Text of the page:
Second, not thinking through the main scenario and the alternative scenarios properly. The use cases method pushes PMs towards write out all scenarios and steps early on, but the user stories method gives PMs a lot of freedom and so the risk is that they don't think about scenarios and steps at all. Not thinking through the steps the users will go through before actually starting to build new features is almost always a mistake. In the example from before, it might have meant not thinking about the scenario where the user already had a pre-existing password-based account. The idea is to not be forced to do it early, not to not do it at all.

Have a use case-mindset

To get around these two problems, it can often be helpful to have a use case-mindset when working with the developers on refining features to be built in an upcoming sprint.

For each user story, this means stopping to think, putting on the use case hat, and asking questions like

  • What are the steps to go through the user story?
  • Are there any alternative scenarios to consider?

Sometimes there are very few steps and no relevant alternative scenarios. In those cases, adding information on scenarios and steps to the notes from the conversation might be overkill. Often there are lo-fi sketches made that show the steps of both the main scenario and some alternative scenario. If that is the case, then those sketches can do the job of documenting the scenarios and informing the formulation of the acceptance criteria. But if you have a feeling that there might be some non-obvious scenarios or steps lurking under the surface, then it is most definitely a good idea to start thinking about and writing down different scenarios and steps.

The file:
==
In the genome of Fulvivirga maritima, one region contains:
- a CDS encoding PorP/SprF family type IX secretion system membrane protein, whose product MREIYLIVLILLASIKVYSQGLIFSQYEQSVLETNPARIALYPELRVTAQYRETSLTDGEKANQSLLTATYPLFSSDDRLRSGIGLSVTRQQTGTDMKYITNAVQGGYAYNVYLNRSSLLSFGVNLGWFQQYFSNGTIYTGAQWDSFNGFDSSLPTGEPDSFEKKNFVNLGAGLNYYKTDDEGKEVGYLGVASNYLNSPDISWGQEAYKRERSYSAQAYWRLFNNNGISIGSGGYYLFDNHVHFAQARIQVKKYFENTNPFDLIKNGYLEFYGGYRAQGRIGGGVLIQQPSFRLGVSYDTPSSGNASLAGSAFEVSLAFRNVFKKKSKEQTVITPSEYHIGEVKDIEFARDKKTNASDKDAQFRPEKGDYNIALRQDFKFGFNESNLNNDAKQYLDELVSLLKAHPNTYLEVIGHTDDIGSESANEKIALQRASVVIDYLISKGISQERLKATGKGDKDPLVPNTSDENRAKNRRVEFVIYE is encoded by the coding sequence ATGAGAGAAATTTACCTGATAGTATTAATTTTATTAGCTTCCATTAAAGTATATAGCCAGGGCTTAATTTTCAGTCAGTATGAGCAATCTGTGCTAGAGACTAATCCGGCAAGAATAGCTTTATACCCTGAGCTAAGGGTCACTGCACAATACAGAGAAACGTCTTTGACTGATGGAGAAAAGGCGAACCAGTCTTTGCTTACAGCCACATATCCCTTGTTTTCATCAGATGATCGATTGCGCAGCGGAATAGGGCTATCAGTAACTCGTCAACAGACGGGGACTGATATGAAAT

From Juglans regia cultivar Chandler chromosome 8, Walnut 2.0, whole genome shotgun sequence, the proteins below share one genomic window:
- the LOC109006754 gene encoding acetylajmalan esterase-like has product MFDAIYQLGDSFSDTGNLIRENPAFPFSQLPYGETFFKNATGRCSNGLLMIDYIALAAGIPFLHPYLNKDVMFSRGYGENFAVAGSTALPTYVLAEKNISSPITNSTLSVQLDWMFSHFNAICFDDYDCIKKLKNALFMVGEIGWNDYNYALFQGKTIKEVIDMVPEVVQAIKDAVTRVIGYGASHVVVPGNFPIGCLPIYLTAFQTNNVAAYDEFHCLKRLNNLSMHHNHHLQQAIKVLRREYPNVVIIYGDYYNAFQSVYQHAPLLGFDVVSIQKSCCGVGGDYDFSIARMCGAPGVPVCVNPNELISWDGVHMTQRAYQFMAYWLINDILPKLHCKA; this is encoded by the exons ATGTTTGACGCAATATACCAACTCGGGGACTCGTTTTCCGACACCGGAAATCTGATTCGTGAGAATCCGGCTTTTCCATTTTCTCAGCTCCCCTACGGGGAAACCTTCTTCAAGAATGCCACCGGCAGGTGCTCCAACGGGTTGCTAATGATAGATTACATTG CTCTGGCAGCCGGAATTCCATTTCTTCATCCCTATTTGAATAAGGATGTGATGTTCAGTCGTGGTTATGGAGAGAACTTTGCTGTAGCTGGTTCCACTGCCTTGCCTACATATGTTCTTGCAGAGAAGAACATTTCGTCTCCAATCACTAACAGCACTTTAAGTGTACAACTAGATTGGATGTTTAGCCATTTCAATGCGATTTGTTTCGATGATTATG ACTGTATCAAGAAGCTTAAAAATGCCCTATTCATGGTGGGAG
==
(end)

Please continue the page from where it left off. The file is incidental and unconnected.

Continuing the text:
Flexibly adding details to user stories with an outliner

When trying to reap the benefits of both user stories and use cases, it can be very helpful to work with an outliner. An outliner is a type of tool where the whole document is structured like a tree, and the user can add details.

To get the benefit that user stories have of being able to quickly write them down on short-form, and then sort and iterate on them - outliners have functionality that allows for collapsing all the details within and just looking across. This can for example be used to conduct user story mapping.

To get the benefit that use cases have of being able to deep dive and write and work with detailed scenarios and steps for each, not to miss any relevant detail or edge case - outliners have functionality that allows for expanding to show content below, or even zooming in and only showing one or a set of scenarios with their steps.

To be able to get the best of both worlds, it is possible to quickly and seamlessly go between these view modes. To be both on the balcony, and in the dance, as it were.

In the next step, when you have detailed each user story (with e.g. scenarios with steps, images, Figma designs), if you are using Delibr as your outliner, you will also be able to link up each user story directly to an issue in Jira, and have all the details show up there, with real-time two-way sync.

Get started with a good template, either an epic template, or a user story template (and if you are unsure, you can read up on the difference between epics and users stories). If you have not tried the combination of working with templates in an outliner, you are in for a treat.